Modern Warfare map potentially reveals first look at battle royale - Dexerto
Call of Duty

Modern Warfare map potentially reveals first look at battle royale

Published: 25/Oct/2019 8:46 Updated: 25/Oct/2019 9:25

by Connor Bennett

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A new Spec Ops map for Call of Duty Modern Warfare may well have given fans another hint at a possible battle royale mode for the new release. 

After months of anticipation, Call of Duty fans finally got their hands on Modern Warfare on October 25, diving into the first installment of the popular CoD sub-series for nearly a decade. 

Despite a brief hiccup with the servers upon the launch time in the United States, it appears to have been an initial success for Infinity Ward. However, it’s only a matter of time before players begin clamoring for new content in the form of maps, game modes, and even an extension of the title itself in Spec Ops and a possible battle royale.

Infinity WardModern Warfare has already, clearly, got some pieces in place for a BR mode.

Yet, it appears that there may already be a hint for the battle royale side of things thanks to a Spec Ops map. Reddit user Ghosthand373 posted a screenshot of the new ‘Open World Sandbox’ to the ModernWarfare subreddit, theorizing that it could be an initial hint of a BR map. 

In the image, remnants of classic Modern Warfare maps can be seen – including the jets of Scrapyard from Modern Warfare 2 – as well as plenty of buildings that could easily hold that all-important loot for a new mode. 

The spec ops “open world sandbox” is probably a sneak peak at the battle royale mode map. from r/modernwarfare

While, of course, this map is very well set for Modern Warfare’s Spec Ops mode, the use of classic backdrops does line up with some early ‘leaks’ about an absolutely huge battle royale mode.

Now, that’s not to say that the mode is confirmed for the new release as Infinity Ward themselves haven’t confirmed or denied if they’ll be adding it in the future. 

Prior to the game’s release on October 25, Infinity Ward’s MP Design Director Joe Cecot claimed that the developer’s focus was solely on Multiplayer despite the fact that they are “big fans” of battle royales.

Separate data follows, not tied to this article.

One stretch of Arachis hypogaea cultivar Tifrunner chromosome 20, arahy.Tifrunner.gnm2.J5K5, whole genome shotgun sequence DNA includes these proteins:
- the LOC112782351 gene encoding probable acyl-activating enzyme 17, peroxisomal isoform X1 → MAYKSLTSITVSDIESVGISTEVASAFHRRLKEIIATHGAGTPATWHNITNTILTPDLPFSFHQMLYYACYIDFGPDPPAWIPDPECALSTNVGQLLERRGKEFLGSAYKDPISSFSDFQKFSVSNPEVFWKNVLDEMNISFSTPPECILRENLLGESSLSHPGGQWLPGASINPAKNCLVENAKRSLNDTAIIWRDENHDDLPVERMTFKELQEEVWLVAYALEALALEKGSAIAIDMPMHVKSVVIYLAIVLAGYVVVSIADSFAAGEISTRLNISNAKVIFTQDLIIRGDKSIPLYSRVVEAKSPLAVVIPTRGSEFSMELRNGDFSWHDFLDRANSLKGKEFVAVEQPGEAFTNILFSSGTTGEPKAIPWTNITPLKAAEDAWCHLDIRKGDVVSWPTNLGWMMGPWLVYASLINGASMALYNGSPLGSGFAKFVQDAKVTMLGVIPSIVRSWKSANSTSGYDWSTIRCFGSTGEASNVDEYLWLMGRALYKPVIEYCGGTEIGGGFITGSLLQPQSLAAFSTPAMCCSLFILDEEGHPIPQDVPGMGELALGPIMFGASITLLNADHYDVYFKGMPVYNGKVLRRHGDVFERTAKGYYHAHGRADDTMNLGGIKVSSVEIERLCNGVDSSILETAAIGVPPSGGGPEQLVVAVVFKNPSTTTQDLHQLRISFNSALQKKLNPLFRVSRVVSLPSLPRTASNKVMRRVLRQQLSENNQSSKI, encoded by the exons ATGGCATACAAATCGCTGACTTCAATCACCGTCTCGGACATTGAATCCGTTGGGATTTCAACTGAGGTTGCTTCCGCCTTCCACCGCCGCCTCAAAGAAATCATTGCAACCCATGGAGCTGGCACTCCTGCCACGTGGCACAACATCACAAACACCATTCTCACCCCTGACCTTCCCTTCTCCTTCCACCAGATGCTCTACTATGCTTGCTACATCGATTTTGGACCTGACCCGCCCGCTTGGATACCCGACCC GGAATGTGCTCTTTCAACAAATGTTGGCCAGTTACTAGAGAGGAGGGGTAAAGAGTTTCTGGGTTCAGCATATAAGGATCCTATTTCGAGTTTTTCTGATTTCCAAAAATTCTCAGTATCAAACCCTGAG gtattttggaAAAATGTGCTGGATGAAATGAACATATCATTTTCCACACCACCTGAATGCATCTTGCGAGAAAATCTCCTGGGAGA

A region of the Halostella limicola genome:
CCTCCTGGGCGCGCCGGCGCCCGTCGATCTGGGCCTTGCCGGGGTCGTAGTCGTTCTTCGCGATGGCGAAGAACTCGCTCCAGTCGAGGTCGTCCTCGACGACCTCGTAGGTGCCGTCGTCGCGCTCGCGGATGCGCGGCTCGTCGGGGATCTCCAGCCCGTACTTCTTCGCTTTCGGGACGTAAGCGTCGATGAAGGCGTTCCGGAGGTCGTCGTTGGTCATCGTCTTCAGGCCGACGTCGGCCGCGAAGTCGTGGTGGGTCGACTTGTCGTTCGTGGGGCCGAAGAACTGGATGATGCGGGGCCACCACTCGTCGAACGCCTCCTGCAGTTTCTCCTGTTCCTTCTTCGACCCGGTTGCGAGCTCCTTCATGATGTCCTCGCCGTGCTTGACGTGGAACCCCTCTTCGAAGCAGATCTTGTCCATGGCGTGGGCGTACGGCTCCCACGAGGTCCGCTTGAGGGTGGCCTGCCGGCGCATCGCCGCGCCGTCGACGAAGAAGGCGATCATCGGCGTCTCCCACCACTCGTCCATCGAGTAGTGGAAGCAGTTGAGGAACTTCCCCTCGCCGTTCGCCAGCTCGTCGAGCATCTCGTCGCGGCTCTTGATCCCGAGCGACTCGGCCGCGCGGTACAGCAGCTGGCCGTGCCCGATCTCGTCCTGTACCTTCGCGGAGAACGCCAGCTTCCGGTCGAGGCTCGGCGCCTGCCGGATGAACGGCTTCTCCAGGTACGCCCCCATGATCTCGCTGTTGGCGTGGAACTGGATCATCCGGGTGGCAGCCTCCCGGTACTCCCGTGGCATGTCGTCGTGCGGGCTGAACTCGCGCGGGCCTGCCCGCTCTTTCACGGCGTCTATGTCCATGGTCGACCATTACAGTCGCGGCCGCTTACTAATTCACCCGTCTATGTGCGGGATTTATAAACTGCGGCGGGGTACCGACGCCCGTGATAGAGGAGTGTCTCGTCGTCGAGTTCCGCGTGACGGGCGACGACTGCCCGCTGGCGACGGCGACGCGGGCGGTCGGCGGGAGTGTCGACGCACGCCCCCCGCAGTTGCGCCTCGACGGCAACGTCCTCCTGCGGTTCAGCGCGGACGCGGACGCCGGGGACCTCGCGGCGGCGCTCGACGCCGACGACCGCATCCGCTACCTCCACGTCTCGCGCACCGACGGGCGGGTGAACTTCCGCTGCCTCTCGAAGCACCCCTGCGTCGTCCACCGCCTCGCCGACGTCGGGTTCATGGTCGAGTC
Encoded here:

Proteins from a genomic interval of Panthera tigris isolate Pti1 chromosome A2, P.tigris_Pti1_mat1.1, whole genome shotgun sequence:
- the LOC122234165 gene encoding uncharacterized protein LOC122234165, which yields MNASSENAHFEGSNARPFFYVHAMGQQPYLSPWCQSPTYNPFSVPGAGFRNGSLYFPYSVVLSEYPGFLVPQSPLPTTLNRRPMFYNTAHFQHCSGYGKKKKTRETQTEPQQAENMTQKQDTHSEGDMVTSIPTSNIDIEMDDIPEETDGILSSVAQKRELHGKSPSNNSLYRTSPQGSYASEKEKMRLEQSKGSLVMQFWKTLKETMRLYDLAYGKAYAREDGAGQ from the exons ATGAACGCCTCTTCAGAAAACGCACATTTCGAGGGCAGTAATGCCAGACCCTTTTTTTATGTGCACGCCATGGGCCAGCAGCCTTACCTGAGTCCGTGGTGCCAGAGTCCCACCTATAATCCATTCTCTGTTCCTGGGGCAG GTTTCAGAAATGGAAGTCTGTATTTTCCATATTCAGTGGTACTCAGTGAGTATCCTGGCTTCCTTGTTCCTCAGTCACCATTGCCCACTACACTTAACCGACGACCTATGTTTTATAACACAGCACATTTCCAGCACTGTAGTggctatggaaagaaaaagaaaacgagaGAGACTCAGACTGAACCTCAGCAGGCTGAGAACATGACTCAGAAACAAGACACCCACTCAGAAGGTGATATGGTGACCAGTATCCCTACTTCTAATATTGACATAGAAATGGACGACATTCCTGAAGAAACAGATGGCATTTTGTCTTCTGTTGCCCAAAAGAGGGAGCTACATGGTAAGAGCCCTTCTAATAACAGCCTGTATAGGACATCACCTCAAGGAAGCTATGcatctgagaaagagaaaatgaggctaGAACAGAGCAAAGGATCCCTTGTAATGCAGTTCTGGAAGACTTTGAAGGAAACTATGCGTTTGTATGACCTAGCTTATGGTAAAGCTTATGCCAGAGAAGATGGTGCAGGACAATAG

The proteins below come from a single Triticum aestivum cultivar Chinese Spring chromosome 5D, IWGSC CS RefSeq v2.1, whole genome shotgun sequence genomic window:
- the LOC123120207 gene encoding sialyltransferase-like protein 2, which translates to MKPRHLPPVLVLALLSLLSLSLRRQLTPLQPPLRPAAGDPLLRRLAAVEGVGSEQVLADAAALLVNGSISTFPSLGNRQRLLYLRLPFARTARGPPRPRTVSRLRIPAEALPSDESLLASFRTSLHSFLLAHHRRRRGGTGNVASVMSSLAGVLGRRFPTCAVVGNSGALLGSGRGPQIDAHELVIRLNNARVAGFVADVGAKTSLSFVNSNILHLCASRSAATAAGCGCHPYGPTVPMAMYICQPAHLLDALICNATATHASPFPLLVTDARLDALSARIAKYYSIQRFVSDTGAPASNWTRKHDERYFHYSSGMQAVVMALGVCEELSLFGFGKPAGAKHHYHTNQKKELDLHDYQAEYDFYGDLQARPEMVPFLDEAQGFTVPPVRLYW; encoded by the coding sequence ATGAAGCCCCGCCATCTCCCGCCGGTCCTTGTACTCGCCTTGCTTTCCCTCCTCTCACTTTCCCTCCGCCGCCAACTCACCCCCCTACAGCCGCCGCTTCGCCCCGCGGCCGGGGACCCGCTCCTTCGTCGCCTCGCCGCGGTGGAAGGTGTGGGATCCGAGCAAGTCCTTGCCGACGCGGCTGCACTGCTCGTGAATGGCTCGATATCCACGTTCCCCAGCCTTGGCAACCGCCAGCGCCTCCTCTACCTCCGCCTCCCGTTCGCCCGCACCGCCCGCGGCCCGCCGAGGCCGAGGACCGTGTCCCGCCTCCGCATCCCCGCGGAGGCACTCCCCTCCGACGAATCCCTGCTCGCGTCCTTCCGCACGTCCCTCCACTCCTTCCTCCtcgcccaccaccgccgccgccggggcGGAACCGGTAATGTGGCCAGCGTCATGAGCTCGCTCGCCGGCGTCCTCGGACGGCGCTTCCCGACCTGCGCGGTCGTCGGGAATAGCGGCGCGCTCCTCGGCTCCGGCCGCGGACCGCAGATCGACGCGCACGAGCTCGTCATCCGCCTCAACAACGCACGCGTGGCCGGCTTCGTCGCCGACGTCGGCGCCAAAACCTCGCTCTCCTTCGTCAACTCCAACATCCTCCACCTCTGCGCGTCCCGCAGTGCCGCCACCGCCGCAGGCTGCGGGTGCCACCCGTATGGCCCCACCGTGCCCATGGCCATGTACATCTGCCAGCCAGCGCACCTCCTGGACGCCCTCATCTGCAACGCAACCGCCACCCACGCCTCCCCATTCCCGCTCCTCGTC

It remains to be seen as to if they’ll get around to adding a battle royale mode, but with this huge map and the ability to have incredible player counts in Ground War, all the ingredients look to be in place.

Call of Duty

Dr Disrespect calls out Activision & Warzone tourney admins for hacker drama

Published: 23/Jan/2021 0:41

by Theo Salaun

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Following scandal over a disqualified cheater in a Warzone tournament, Dr Disrespect is calling out Activision’s lack of an anti-cheat and Twitch Rivals’ lack of a formal process for investigating hacks.

In hours of drama that rocked the competitive Call of Duty: Warzone community, a smaller streamer, ‘Metzy_B,’ was accused of cheating during the $250K Twitch Rivals Doritos Bowl tournament. Prior to the final match of the event, his team was disqualified by tournament admins and stripped of any chance at tournament earnings.

Twitch Rivals have remained relatively quiet on the issue, practically ignoring it during the broadcast and offering up a minimally worded explanation over Twitter. In their explanation, the admins simply explained that Metzy “was ruled to be cheating” and subsequently “removed from the event.”

With that lack of transparency, rumors and accusations flew. Former Call of Duty League pro, one of the highest Warzone earners currently, Thomas ‘Tommey’ Trewren spent hours interrogating the accused and having a friend take control of Metzy’s PC to dive through his logs for any proof of hacks. This all leads to Dr Disrespect asserting that, with or without an Activision anti-cheat, tournament organizers need to do better.

As shared by ‘WickedGoodGames,’ the Two-Time has a clear perspective on this issue. If the developers can’t institute an effective anti-cheat, then every single tournament must “define a process in finding out if he is [cheating] or not … obviously outside of the whole Call of Duty not having an anti-cheat kind of software built in.”

The drama was obviously divisive, as most participants in the tournament believed Metzy (and others) to be cheating, while others weren’t so sure. With no one knowing precisely how Twitch handled the situation, the community was left to investigate themselves.

As Dr Disrespect has heard, the “purple snakes” disqualified Metzy based on “a couple suspicious clips” and without asking to check his computer. This is echoed by the accused himself, who has since commended Tommey for trying to figure out what the admins had failed to.

That account goes directly against others, as fellow competitor BobbyPoff reacted by alleging that Metzy was, in fact, originally reluctant to display his task manager logs.

While the truth may be impossible to find at this point, as Twitch Rivals have given no explanation of their process and any number of files could have been deleted by the time Tommey got access, Dr Disrespect’s point is proven by the drama.

If Activision can’t deliver a functioning anti-cheat and tournament organizers don’t have a strict, transparent policy for hackers — then community infighting over a “grey area” is unavoidable.